Disclaimer : Characters and situations are all from my imagination.

Warnings : Sex and love between women

Notes : This is a "Bonus Track" for my novel The Rise and Fall of Radiation Canary . It's not necessary to read the novel first, since this spoils nothing. It's just a bit of flavor to enhance the novel experience.

Feedback : Constructive criticism and feedback, both welcomed at geonncannon@gmail.com

Music Interpretation

by Geonn


Copyright © 2013 Geonn Cannon

Lindy tapped my forearm to get my attention and then asked, "Does it bother you? I can tell them to mind their own business."

"Does what bother me?"

She gestured at the people near us in line. I had barely noticed that they were giving us sideways looks, turning to make comments to one another where I couldn't read their lips. It didn't seem mean-spirited, and I suppose my presence did look pretty curious. I shrugged and waved it off. "It's unusual. People like that don't understand what I can get out of something like this. I'm glad you understand, though."

Lindy smiled and slipped her arm around mine. We'd been best friends since third grade when she moved here from Ohio. She found me at recess and asked how I could talk with my hands. I showed her a few simple signs, showed her how to fingerspell her name, and we walked home together. After that we became inseparable.

Now we were in college, and a local band named Radiation Canary was playing at a club just off-campus. Lindy got tickets for her and her boyfriend, but he had a deadline in the morning and couldn't get away. I could tell she felt odd asking me to go with her, but the truth was I loved going to concerts. The fact I was deaf didn't take away from my enjoyment.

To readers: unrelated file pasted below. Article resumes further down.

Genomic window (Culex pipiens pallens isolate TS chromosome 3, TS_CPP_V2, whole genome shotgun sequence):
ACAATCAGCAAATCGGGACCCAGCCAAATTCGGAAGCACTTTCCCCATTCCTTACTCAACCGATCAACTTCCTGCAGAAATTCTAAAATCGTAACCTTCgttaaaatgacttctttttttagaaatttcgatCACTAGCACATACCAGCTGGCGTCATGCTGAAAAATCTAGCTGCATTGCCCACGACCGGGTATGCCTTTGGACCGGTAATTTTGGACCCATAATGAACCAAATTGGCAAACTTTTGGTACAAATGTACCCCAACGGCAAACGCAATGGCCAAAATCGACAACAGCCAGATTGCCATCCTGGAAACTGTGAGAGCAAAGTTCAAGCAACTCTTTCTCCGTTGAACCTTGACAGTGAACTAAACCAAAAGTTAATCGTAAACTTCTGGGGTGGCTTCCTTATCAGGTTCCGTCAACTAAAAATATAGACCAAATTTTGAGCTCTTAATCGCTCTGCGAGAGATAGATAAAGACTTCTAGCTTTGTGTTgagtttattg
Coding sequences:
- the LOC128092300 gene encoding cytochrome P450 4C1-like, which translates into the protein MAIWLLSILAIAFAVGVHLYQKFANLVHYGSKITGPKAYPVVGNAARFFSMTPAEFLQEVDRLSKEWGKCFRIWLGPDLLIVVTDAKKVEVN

I hadn't even noticed the people stealing glances at me while I talked to Lindy, but it made sense. A deaf person waiting in line outside a concert was like someone with a seeing-eye dog outside a movie theater, right? Hardly. I told Lindy to ignore them. We kept talking until the doors opened and we were allowed inside to find our seats.

Lindy turned to sign me a question. "Do you need to sit near the speakers?"

I shook my head and she led me to a pair of seats near the middle of the auditorium. I could already feel the tremor of people in the room with me. The pressure of so many bodies crammed into a small space and the way the floor shook under their weight and movement. We sat down and endured a few more odd glances from people who noticed I was signing to Lindy instead of speaking to her.

Finally the lights went down and the room applauded, most of the people getting to their feet as the band took the stage. Lindy signed to me what the lead singer said: "Thank you for coming out tonight! We love you guys!" Then she turned to the rest of the band, counted in a song, and they began to play. Lindy signed that it was a song from their debut album called "All Clear." She started to sign the lyrics for me, but I waved her off with a nod of gratitude.